Interview: Claudio Davio
Luca Curci talks with Claudio Davio during SUPERNATURAL, held in LONDON, at THE LINE Contemporary Art Space.
Claudio Davio is an Italo-Argentinian interdisciplinary artist. His work explores the notion of masculinity, from an occidental cultural point of view. Searching for new perspectives, for what it means masculinity. About abuse, guilt, shame, denial, resilience and love. He utilizes sculpture, illustration, installations, audiovisual and performance to work on these concepts.
Luca Curci – Where did the need to show reality through performance art come from?
Claudio Davio – As a multidisciplinary artist, it just came naturally. This subject in particular came to me when I was reading Bell Hooks and Paul Preciado. At that moment I remember training Muay Thai with one of my male references, Jesus Perez-Cejuela Garcia (Muay Thai coach) who used to teach me. The sport itself has a lot to do with what I would call masculine energy, in an occidental perspective of what that entails, even though there are many women who practice the sport, with a lot of bravery, the dynamic of it tends to flow through the different aspects of strong masculine energy, and that amazes me. I started searching through sculpture in a conceptual way, working specifically into the muay thai groins using different materials or components like gold or crystal, to rethink masculinity in different layers, economical, political, and philosophical. All of this while I was doing illustrations about the same subject, so when the time was right, I ended up using my own body as a man, and human; to somehow expose in a performative way to an audience many different layers of open questions about the subject. To do that I started working on building music sound art as well.
LC – What are you currently working on?
CD – For the moment I’m working on different aspects of masculine energy, its manifestations and the reflection of it into love. It’s in my plans to keep working on the subject of masculinity among its different perspectives, which could be related to gender, identity, sexuality, politics, spiritual or even economic perspectives. Mainly through performance but also using different mediums like illustration, sculpture or video installation. I’m interested in the immediate provocative shock of the performative live-action. It thrills me to open questions to an audience through this art.
LC – What issues do you intend to deal with in the future?
CD – As I been accepted to study at MAI (Marina Abramović Institute) I guess that after this amazing a particular experience of having to stay in the greek woods learning, my work might tend to have change, I can see myself rethinking more performative works in a more long durational phase. I’m also looking to work with women in my performance, to be able to keep developing the subject of the masculine energy but among all of us, more like about the notion of being simply humans, whether it may be man, woman, gender fluid, trans, I do believe that this is just an energy and something we need to rethink as a society through different new perspectives.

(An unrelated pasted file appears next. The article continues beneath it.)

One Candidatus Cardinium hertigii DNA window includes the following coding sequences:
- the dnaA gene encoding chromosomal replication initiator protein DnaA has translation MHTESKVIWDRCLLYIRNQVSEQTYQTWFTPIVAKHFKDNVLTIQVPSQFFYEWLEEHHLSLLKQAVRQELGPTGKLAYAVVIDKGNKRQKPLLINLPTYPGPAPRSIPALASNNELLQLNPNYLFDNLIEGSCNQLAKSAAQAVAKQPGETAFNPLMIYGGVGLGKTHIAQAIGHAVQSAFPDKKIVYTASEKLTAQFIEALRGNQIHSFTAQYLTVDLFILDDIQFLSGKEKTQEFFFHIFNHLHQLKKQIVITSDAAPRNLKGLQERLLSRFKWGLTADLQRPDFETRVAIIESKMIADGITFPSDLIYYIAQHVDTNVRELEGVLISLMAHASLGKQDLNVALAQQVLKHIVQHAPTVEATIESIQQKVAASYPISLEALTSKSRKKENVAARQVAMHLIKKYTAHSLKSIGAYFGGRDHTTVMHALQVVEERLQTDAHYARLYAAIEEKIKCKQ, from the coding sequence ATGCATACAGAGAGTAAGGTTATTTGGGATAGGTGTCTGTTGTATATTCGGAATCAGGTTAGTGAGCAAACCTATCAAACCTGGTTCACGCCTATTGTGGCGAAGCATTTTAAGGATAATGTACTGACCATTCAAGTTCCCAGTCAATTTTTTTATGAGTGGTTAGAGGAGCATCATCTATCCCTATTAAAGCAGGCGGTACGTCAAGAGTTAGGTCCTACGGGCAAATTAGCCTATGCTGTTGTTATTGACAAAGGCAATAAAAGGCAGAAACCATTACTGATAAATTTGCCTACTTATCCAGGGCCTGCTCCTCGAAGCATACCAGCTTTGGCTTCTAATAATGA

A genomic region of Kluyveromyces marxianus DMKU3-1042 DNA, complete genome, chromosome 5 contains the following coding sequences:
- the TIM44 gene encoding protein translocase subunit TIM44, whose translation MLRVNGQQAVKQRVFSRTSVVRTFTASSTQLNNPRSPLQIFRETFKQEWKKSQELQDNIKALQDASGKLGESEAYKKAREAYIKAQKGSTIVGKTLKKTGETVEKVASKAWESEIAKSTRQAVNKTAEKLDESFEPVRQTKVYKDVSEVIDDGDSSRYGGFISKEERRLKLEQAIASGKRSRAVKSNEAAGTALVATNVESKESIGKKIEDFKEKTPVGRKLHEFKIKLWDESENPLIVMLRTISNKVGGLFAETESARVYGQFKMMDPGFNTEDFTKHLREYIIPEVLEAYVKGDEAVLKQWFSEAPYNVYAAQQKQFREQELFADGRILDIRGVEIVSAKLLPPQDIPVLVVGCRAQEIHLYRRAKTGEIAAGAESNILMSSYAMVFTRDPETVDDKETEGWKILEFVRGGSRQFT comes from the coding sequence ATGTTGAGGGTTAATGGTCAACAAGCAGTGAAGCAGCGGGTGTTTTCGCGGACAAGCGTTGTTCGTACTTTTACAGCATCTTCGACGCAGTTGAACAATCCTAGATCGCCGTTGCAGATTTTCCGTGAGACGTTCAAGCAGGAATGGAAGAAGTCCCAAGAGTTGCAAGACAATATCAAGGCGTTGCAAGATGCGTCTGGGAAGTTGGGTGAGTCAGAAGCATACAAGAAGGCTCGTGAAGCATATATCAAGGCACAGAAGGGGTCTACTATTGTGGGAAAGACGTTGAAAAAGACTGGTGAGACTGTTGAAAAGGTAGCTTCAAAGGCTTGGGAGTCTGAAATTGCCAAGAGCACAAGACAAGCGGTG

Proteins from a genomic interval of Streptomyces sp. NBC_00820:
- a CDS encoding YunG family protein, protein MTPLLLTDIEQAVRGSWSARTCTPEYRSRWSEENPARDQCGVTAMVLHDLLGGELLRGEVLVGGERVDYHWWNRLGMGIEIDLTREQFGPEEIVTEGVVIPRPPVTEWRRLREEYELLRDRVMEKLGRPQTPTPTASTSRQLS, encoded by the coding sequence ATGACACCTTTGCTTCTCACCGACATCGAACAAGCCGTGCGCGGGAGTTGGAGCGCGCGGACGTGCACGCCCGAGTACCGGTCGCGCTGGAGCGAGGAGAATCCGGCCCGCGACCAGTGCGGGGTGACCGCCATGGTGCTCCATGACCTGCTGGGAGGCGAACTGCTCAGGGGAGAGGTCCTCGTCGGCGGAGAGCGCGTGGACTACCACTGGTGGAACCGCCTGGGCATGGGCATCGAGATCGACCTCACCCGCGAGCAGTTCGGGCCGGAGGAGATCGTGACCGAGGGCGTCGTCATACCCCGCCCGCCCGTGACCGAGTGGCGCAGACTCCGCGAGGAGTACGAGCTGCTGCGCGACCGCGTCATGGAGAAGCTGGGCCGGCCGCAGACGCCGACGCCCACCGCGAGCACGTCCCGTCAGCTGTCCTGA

LC – Do you use art to express something in particular? Is it your medium of expression?
CD – Of course, my main objective as an artist it’s to show new perspectives and make people rethink new possibilities in the way they live their everyday lives. These archetypical questions are about all of us as humans.
LC – How is your creative process?
CD – As a main performance artist I’m fully aware of my body, so I train Muay Thai and also go to the gym. Meditate, and try to be responsible with the information I consume. Go to my study every day, start with my runes asking myself questions and then just follow a lot of my structure depending on the piece of work that I’m doing at that moment while I follow my intuition as well. Sometimes I read feedback from the people who have seen my pieces and tell me something they felt. I try to go to the woods almost every week, to be in touch with something more spiritual, to rethink. There is a lot of magic in all of our inner selves, getting in touch with the immensity of nature, and that’s when most of my reflection came, so I always have a small notepad with me. I did shamanic retreats as well into the woods among many other men who were working with Ayaguazca to reconnect with their own.I always go back to Bell hooks, and Paul b preciado books or Joseph Beuy’s point of view. I’m fully aware that I don’t have the answers to anything, so it’s a big part of my work to ask the questions. That I think will connect us all through my works as humans.
LC – What do you think about the concept of this exhibition? How did it inspire you?
CD – Supernatural makes sense if you think that there’s magic everywhere, it could be about spirituality, creation itself is a spiritual ritual, a kind of alchemist job, so it did make a lot of sense to me.
LC -In which way the artwork presented in our exhibition is connected with the exhibition’s theme?
CD – For this exhibition, I collaborated with Eduardo Gianola to work with a singing bowl (Tibetan) sound live and also we built together a small piece that was called THE SOUND.
LC – What is your idea about ITSLIQUID GROUP?
CD – I see an international platform to gain visibility and exposure in strategic cities from the art industry.